Archaeologists unearth ancient building in TA

Remains of prehistoric building, estimated to be 7,800-8,400 years old, discovered in Tel Aviv.

The remains of a prehistoric Tel Aviv building,which is the earliest ever discovered in the area and estimated to be7,800-8,400 years old, have been unearthed in an archaeologicalexcavation, the Israel Antiquities Authority announced on Monday.

The excavation was carried out prior to the construction of an apartment building in the "Green Fichman" project in Ramat Aviv.

Ancient artifacts thought to be between 13,000 and 100,000 years' old were also discovered there.

Archaeologist Ayelet Dayan, director of the excavation on behalfof the Israel Antiquities Authority, said the discovery was "bothimportant and surprising" to researchers of the period.

"For the first time, we have encountered evidence ofa permanent habitation that existed in the Tel Aviv region 8,000 yearsago," she said. "The site is located on the northern bank of the YarkonRiver, not far from the confluence with Nahal Ayalon. It is assumedthat this fact influenced the ancient settlers in choosing a place tolive. The fertile alluvium soil along the fringes of the streams wasconsidered a preferred location for a settlement in ancient periods."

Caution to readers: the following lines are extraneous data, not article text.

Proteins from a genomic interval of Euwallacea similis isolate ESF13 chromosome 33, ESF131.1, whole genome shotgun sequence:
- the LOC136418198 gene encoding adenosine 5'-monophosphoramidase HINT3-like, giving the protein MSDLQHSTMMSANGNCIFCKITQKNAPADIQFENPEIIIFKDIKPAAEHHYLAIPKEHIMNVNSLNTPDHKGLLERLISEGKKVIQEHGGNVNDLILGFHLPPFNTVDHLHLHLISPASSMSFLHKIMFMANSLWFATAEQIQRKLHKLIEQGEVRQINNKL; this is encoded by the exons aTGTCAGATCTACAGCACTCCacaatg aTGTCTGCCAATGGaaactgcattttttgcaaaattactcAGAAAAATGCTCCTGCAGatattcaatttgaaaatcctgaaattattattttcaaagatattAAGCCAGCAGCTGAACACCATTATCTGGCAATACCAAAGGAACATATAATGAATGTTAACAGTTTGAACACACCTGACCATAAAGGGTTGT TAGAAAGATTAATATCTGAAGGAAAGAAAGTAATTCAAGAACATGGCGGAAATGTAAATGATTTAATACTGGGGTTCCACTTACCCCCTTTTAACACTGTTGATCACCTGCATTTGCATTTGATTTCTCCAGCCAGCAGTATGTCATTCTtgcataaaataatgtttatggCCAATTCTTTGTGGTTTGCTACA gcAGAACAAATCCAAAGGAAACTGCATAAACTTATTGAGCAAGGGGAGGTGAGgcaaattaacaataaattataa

Remains of an ancient building that consisted of at least three rooms were discovered at the site.

The pottery shards found there attest to the age of the site, which dates to the Neolithic period.

During the Neolithic period (also known as the New Stone Age),man went from a nomadic existence of hunting and gathering to living inpermanent settlements and began to engage in agriculture.

In addition, flint tools such as sickle bladeswere discovered, as well as numerous flakes left over from the knappingof these instruments, which are indicative of an ancient tool-makingindustry.

Flint implements ascribed to earlier periods were alsodiscovered at the site: a point of a hunting tool from the MiddlePaleolithic period (100,000 BCE) and items that date back to 13,000BCE.

Other interesting finds were a fragment of a base of a basaltbowl and animal remains, including hippopotamus bones and teeth thatprobably belonged to sheep or goats.